After the last of my children left home, I started to walk. The mornings before work were the best times; the cold winds pushed me up the hilly streets, and around the winding roads of Sefat. It was exercise I told myself that I needed, but after a while I knew that I was really trying to walk away from the missing presence of my children. It was not their memories but the ghost of their memories that followed me wherever I went, emptying out my center, creating an undertone of anxiety. I kept walking though, because I was convinced I would find myself, where aloneness defined who I was, not what I had lost.
Leaving home for many of the children of Americans that grew up in Sefat meant going to live overseas. Three of my boys settled in my own home town – New York City. The oldest had left many years before, to settle in Australia with his wife. For me, my kids leaving home meant not seeing their children grow up. It meant photos, and phone calls, and never enough of either. It meant not really being part of their life.
After wandering through the city for a while, I began to climb up the road that led to the Metzudah Park. I rarely went in to the park itself, just followed the road blanketed between trees on both sides. I felt safe there, with the evergreens on one side, sifting the harshness of the wind.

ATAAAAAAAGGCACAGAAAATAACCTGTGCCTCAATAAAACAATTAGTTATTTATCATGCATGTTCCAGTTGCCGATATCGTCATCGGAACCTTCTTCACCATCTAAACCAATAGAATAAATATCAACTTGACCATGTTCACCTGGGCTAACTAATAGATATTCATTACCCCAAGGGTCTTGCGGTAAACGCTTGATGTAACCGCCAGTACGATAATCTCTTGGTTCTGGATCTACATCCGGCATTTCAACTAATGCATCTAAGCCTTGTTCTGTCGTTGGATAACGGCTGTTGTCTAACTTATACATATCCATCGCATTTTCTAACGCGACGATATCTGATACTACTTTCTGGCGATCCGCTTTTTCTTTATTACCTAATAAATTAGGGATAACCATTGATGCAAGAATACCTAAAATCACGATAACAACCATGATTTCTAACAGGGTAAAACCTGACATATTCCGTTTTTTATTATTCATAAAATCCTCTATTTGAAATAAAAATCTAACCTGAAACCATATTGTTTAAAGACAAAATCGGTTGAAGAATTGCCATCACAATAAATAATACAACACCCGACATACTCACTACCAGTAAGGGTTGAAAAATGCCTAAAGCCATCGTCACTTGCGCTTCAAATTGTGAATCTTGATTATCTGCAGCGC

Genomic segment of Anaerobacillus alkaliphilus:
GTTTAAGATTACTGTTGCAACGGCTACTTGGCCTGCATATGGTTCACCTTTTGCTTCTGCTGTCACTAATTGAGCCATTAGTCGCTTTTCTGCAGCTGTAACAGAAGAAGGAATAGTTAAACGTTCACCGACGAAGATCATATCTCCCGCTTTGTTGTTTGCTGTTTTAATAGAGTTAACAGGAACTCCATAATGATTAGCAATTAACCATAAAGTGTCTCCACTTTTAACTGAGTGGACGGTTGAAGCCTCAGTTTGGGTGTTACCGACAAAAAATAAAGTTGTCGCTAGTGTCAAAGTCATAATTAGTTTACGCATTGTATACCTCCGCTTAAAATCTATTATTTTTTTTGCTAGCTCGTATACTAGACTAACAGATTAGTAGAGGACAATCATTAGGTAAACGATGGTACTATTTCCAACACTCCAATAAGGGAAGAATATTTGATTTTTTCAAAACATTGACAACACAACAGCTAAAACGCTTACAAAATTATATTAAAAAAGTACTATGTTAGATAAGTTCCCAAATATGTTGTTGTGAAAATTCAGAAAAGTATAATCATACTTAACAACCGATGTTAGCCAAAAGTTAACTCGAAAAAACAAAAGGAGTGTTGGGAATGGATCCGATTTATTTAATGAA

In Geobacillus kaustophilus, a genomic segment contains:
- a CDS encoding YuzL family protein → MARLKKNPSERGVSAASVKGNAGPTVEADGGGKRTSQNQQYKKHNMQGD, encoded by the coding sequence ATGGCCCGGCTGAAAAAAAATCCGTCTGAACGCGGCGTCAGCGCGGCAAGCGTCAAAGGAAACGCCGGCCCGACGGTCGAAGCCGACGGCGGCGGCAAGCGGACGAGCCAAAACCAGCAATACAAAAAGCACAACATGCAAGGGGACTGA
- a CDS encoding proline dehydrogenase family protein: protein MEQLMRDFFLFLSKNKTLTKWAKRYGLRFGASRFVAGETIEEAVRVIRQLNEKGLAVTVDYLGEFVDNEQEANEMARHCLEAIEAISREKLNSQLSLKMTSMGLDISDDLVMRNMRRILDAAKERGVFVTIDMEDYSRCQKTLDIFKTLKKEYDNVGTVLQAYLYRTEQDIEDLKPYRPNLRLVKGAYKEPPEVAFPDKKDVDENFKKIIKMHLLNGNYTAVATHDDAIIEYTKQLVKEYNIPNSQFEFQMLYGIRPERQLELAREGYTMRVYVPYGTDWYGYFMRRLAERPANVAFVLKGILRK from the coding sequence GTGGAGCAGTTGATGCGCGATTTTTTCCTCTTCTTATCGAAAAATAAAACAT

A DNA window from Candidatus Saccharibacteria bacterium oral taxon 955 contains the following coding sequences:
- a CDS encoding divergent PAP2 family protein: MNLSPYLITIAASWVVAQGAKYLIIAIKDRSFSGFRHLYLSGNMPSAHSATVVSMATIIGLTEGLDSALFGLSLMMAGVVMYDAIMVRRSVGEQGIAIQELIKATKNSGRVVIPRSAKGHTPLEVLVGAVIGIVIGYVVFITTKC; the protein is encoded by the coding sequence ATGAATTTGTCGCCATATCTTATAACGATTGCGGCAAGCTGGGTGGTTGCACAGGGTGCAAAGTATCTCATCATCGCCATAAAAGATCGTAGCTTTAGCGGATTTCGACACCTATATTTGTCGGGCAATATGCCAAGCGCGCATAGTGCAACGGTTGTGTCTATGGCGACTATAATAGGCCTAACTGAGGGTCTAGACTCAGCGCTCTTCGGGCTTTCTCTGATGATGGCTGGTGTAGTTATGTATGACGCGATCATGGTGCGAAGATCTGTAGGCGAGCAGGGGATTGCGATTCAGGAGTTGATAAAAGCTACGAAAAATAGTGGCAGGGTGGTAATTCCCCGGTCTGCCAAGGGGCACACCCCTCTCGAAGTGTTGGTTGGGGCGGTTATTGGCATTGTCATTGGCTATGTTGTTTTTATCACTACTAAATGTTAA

There’s a sound the leaves make, not a rustling but a long soft shushing that seems to come from far away and long ago. And like a child listening to those fairy tales, I felt protected. It was okay, on that road to let the memories come. And though the barren trees on the other side of the road cut the sky with black winter limbs, I walked between the extremes, and felt, somehow, validated.
My mind wandered back to trips among the trees of the Gallil and the Golan, that I used to take with my kids. The excitement of driving in a van up and down the winding roads, the stretch of our breath in the openness of lake parks and waterfalls. I remember the time I watched the children kicking a ball into the sky. I could feel the power of the ball caught against my ten year old’s chest, the way it knocked him down, his face in the grass, rolling over and over, not wanting to let go.
And even now walking alone, I could not let go. I knew I’d pay for it later, when I returned home to the silence, and the memories that I had let in would envelop me with longing. But for the moment, walking between those trees, I felt totally alive again.
Later, in the afternoons at work in the Sefat Candle Gallery, my co-workers often commented on the dullness in my eyes, the heaviness of my movements.
I remember the day, my boss came in as I sat at the register. “Nu. How do you like the new candles?” He asked.
I blinked. “What new candles?”
He stared at me. “Esther, how long have you been here?”
“Since three.” I forced a grin. “Where’d you hide them?”
But he was not kidding. “They’ve been hanging right there in the middle room since the morning.” He looked worried. “What is it with you lately, Esther?”
I shrugged, but I knew what it was. If I tried to stop the memories, I’d feel dead, or worse…I be anxious all the time; if I kept them going I’d never stop mourning. I got up and went to look at the new candles.